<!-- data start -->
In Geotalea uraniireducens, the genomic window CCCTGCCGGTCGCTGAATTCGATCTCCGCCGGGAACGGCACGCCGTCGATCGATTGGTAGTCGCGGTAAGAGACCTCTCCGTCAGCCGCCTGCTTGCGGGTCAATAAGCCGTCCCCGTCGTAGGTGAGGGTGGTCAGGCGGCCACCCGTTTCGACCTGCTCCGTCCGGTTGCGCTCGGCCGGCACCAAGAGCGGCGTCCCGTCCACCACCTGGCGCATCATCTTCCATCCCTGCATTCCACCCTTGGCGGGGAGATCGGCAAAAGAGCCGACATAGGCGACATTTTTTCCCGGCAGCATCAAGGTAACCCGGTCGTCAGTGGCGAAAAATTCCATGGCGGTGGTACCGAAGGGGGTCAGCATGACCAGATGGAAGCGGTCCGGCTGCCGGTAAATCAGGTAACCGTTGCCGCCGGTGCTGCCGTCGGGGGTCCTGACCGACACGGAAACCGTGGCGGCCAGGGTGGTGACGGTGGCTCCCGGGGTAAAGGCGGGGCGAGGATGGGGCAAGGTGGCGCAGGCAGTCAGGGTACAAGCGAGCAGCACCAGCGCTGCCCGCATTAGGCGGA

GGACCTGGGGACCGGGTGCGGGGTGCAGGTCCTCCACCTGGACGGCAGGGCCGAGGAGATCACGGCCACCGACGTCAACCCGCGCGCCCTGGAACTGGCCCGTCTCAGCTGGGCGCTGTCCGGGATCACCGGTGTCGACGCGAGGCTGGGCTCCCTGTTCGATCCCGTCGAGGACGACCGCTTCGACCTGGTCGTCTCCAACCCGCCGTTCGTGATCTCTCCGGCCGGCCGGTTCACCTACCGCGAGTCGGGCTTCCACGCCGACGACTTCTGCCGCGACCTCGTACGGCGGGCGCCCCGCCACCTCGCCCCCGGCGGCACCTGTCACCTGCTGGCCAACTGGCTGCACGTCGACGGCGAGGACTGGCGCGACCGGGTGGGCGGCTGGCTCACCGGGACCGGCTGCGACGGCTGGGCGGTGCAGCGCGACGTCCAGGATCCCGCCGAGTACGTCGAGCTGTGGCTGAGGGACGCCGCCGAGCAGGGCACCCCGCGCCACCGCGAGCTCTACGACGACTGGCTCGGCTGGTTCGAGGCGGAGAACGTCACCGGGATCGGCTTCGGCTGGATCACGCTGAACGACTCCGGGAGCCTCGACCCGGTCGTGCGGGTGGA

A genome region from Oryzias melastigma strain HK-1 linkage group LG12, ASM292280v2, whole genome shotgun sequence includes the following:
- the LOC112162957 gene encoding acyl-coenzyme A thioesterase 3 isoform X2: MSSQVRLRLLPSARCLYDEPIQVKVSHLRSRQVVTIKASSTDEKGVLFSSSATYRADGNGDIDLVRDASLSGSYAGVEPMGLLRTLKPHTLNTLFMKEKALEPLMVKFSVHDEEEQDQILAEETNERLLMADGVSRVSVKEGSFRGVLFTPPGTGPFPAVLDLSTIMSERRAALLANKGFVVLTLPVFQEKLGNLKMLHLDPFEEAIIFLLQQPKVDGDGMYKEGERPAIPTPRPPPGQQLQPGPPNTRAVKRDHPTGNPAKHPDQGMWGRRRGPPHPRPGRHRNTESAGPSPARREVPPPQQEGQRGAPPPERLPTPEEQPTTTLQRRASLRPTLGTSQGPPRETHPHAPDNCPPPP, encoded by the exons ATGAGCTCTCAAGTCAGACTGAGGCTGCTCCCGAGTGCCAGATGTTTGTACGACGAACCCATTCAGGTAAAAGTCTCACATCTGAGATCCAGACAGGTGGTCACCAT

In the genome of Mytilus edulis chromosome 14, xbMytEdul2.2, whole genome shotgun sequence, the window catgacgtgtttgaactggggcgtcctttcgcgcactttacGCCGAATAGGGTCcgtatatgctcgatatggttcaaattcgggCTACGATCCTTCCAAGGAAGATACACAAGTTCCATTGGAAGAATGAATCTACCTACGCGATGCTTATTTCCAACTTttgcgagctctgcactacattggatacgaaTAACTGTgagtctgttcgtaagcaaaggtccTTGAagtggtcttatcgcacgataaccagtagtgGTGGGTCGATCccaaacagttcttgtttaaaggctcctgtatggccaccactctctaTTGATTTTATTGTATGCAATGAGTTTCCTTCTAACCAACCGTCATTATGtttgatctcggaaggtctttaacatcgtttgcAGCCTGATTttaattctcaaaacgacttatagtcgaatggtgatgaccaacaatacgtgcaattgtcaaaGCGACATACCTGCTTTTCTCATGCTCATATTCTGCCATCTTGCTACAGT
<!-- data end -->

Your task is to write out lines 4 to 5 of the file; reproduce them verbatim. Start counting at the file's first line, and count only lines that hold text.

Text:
- the LOC112162957 gene encoding acyl-coenzyme A thioesterase 3 isoform X2: MSSQVRLRLLPSARCLYDEPIQVKVSHLRSRQVVTIKASSTDEKGVLFSSSATYRADGNGDIDLVRDASLSGSYAGVEPMGLLRTLKPHTLNTLFMKEKALEPLMVKFSVHDEEEQDQILAEETNERLLMADGVSRVSVKEGSFRGVLFTPPGTGPFPAVLDLSTIMSERRAALLANKGFVVLTLPVFQEKLGNLKMLHLDPFEEAIIFLLQQPKVDGDGMYKEGERPAIPTPRPPPGQQLQPGPPNTRAVKRDHPTGNPAKHPDQGMWGRRRGPPHPRPGRHRNTESAGPSPARREVPPPQQEGQRGAPPPERLPTPEEQPTTTLQRRASLRPTLGTSQGPPRETHPHAPDNCPPPP, encoded by the exons ATGAGCTCTCAAGTCAGACTGAGGCTGCTCCCGAGTGCCAGATGTTTGTACGACGAACCCATTCAGGTAAAAGTCTCACATCTGAGATCCAGACAGGTGGTCACCAT

In the genome of Mytilus edulis chromosome 14, xbMytEdul2.2, whole genome shotgun sequence, the window catgacgtgtttgaactggggcgtcctttcgcgcactttacGCCGAATAGGGTCcgtatatgctcgatatggttcaaattcgggCTACGATCCTTCCAAGGAAGATACACAAGTTCCATTGGAAGAATGAATCTACCTACGCGATGCTTATTTCCAACTTttgcgagctctgcactacattggatacgaaTAACTGTgagtctgttcgtaagcaaaggtccTTGAagtggtcttatcgcacgataaccagtagtgGTGGGTCGATCccaaacagttcttgtttaaaggctcctgtatggccaccactctctaTTGATTTTATTGTATGCAATGAGTTTCCTTCTAACCAACCGTCATTATGtttgatctcggaaggtctttaacatcgtttgcAGCCTGATTttaattctcaaaacgacttatagtcgaatggtgatgaccaacaatacgtgcaattgtcaaaGCGACATACCTGCTTTTCTCATGCTCATATTCTGCCATCTTGCTACAGT